When I’m working with professionals, my goal is to stimulate discussion and thinking so as to empower those present to design strategies that will enhance the experiences of everyone in their school or organisation. I seek to recognise and build on the capacity of those in the room, and in turn, their colleagues when they return to their schools.

I believe that the First Thing Monday Morning Mindset is a product of the way teachers have been treated over the years. Continually told that we need smarter teachers or that the system’s failing; that the Uni’s aren’t preparing teachers properly or, “I don’t know what you’re complaining about, look at your holidays!”

Some teachers genuinely believe they need a guru to come in and give them a list of things to do with a class or staff body that the guru has never met. It’s quick, to the point and everyone can tick that box off the list of things to do that year.

It would be interesting to see what kind of bang for buck your school gets for this approach to professional learning. It would be interesting to ask each member of your staff the four questions I asked earlier. We know the answers of course, and yet we persist…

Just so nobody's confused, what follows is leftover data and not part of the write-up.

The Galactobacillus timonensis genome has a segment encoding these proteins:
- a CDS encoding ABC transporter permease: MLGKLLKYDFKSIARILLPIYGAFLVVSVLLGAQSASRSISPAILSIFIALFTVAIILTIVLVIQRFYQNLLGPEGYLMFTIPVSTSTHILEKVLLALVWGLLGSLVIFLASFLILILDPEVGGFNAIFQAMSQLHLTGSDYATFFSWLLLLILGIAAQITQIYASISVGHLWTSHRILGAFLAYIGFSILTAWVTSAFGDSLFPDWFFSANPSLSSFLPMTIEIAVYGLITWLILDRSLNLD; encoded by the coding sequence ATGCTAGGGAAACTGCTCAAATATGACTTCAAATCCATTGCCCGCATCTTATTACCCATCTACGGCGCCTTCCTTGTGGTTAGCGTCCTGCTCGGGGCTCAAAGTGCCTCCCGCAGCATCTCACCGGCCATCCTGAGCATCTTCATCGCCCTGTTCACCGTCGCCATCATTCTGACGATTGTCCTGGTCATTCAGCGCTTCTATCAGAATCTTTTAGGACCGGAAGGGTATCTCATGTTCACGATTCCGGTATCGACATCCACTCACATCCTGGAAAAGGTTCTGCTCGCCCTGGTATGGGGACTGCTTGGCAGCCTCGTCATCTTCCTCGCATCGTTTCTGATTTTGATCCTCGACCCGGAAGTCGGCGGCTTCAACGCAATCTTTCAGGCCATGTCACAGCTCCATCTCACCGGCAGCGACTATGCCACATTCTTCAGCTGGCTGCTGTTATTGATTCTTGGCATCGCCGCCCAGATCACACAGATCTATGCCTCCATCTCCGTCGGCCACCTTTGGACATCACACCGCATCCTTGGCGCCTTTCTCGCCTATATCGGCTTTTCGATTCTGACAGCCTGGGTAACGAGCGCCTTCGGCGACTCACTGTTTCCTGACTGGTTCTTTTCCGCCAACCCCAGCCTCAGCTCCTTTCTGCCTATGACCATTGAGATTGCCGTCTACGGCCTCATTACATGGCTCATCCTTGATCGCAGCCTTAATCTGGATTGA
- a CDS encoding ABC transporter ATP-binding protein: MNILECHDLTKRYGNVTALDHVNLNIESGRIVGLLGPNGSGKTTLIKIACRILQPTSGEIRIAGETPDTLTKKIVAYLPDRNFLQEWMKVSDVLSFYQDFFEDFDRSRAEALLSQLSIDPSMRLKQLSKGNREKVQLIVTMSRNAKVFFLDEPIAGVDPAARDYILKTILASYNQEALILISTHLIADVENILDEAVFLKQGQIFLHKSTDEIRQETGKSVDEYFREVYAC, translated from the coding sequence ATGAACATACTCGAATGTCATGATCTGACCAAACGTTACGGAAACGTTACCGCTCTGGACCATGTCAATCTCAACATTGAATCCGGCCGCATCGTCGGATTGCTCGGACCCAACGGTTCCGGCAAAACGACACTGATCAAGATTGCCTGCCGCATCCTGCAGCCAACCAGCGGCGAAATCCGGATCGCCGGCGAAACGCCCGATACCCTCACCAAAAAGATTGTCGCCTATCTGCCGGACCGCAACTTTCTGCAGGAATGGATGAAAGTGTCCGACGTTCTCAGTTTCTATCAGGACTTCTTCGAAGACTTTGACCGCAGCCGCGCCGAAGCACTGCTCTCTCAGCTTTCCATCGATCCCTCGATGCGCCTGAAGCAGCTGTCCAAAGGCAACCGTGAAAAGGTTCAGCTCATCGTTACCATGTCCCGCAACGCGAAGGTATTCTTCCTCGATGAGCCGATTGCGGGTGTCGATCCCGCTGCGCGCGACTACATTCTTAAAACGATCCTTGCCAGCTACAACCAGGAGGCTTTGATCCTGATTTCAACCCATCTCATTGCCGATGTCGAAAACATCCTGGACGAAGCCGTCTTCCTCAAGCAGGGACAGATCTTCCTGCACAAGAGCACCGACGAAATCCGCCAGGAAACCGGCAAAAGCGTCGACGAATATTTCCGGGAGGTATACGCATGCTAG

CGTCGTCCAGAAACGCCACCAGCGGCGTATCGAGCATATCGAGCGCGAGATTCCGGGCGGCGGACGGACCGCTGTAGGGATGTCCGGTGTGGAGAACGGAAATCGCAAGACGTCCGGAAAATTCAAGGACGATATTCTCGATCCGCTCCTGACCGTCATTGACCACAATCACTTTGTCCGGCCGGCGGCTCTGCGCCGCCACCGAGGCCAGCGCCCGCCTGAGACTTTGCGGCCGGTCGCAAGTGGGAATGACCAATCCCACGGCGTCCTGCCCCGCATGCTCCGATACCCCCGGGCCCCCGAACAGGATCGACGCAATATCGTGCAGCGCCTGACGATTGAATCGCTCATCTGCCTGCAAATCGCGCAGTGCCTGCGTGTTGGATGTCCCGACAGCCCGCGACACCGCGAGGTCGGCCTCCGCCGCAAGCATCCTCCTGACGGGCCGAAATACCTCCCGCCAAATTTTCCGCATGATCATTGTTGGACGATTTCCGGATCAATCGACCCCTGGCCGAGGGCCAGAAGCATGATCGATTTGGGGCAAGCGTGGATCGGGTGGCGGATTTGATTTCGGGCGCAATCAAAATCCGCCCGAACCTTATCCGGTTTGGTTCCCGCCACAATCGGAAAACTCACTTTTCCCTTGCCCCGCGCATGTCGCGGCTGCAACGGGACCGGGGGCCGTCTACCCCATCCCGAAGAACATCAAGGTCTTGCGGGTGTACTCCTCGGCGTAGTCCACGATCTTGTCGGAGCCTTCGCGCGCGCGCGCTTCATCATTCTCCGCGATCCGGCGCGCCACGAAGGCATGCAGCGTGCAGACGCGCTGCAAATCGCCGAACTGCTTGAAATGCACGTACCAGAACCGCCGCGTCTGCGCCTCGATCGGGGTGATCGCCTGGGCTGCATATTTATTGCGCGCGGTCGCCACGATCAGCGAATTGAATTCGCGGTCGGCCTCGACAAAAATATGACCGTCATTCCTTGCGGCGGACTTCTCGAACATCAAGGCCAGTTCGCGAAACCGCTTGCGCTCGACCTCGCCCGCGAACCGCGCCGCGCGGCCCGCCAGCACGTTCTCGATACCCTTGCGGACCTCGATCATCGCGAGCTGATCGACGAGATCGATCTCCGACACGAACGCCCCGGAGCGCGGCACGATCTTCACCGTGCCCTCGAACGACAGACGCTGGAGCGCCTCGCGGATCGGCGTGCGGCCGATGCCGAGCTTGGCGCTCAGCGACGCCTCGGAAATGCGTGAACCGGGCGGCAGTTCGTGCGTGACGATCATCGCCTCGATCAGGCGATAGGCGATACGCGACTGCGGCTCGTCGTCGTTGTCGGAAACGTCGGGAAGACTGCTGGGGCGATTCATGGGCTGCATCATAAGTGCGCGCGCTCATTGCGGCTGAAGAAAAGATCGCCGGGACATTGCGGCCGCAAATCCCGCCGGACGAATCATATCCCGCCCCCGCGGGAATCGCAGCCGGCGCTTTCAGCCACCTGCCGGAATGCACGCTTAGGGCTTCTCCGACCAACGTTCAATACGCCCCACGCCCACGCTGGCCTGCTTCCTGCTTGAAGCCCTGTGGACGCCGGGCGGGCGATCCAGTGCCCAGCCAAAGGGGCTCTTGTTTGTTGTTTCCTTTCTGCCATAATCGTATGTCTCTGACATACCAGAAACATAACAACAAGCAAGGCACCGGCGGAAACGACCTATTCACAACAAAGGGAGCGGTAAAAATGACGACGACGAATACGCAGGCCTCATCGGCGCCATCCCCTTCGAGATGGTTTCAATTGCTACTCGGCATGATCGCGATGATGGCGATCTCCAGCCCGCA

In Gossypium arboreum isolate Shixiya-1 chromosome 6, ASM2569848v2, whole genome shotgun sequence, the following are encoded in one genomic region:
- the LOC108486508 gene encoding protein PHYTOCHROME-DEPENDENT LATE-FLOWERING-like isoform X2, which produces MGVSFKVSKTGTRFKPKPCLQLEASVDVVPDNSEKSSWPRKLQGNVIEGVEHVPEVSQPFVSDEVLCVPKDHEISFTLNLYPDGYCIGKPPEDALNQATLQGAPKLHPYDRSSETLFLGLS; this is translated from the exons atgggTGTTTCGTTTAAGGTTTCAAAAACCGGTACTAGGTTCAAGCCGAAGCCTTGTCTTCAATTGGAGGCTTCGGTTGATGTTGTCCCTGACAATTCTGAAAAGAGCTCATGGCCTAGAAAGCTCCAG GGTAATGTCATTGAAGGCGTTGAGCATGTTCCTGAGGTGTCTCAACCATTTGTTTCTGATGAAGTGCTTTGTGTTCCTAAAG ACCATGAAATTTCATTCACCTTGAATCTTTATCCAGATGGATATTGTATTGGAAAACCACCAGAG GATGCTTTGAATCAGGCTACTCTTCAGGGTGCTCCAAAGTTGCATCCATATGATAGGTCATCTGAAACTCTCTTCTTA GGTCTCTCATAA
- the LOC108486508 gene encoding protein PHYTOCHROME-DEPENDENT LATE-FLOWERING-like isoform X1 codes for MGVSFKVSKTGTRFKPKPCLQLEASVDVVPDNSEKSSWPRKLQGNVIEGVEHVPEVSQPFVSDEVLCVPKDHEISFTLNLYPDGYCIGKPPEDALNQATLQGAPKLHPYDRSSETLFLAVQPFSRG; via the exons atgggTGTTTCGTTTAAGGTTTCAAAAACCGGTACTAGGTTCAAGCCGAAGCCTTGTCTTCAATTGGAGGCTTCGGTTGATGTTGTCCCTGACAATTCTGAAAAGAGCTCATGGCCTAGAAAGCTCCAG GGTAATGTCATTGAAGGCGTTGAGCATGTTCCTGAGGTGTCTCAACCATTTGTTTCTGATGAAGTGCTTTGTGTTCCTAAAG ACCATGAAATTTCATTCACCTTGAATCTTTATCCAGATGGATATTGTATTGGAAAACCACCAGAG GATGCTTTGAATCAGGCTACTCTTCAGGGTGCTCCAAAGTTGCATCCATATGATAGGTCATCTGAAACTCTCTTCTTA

So, in an attempt to appease everyone, and at the same time stay true to my philosophy… here IS one thing you can do first thing Monday morning…

Suggest to your Principal that at the end of this term, or the next, your school holds an IDEASFest. I’m sure you’ve seen enough examples of this kind of thing through TED talks, FODI and the like to get the idea.

Open it up to any member of your learning community – parents, kids, teachers, maintenance staff – and hear what they have to say about the things that matter to them and your school. You could frame the talks to be around a certain theme, or be less prescriptive.

No big bucks for keynote speakers, no experts or gurus and I’d bet you’ll have to persuade some that this would even constitute professional learning… 

But I’d also bet that this kind of day would provide you and your staff with a take home message or two that might resonate the rest of your career, let alone just the weekend.